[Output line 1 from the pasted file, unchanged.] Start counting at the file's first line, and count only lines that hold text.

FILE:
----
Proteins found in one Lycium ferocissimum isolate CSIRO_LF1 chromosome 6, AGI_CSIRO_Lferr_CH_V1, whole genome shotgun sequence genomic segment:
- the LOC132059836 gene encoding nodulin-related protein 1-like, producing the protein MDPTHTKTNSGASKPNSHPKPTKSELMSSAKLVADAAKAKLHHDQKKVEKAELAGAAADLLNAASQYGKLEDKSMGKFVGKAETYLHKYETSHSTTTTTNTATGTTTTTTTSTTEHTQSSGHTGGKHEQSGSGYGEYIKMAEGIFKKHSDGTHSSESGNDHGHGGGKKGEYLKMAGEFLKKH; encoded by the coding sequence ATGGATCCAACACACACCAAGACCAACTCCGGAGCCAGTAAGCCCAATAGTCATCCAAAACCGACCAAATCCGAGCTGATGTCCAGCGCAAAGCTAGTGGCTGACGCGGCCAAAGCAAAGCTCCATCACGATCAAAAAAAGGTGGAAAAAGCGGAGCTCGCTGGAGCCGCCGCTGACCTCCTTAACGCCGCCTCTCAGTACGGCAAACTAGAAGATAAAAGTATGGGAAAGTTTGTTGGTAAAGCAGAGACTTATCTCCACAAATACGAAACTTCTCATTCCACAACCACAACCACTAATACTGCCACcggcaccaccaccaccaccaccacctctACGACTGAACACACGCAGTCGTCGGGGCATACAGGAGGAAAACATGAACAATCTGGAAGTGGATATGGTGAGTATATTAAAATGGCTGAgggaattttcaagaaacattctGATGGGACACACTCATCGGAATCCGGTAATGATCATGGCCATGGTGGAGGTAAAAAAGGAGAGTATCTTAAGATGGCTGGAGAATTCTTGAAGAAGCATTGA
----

Proteins found in one Lycium ferocissimum isolate CSIRO_LF1 chromosome 6, AGI_CSIRO_Lferr_CH_V1, whole genome shotgun sequence genomic segment: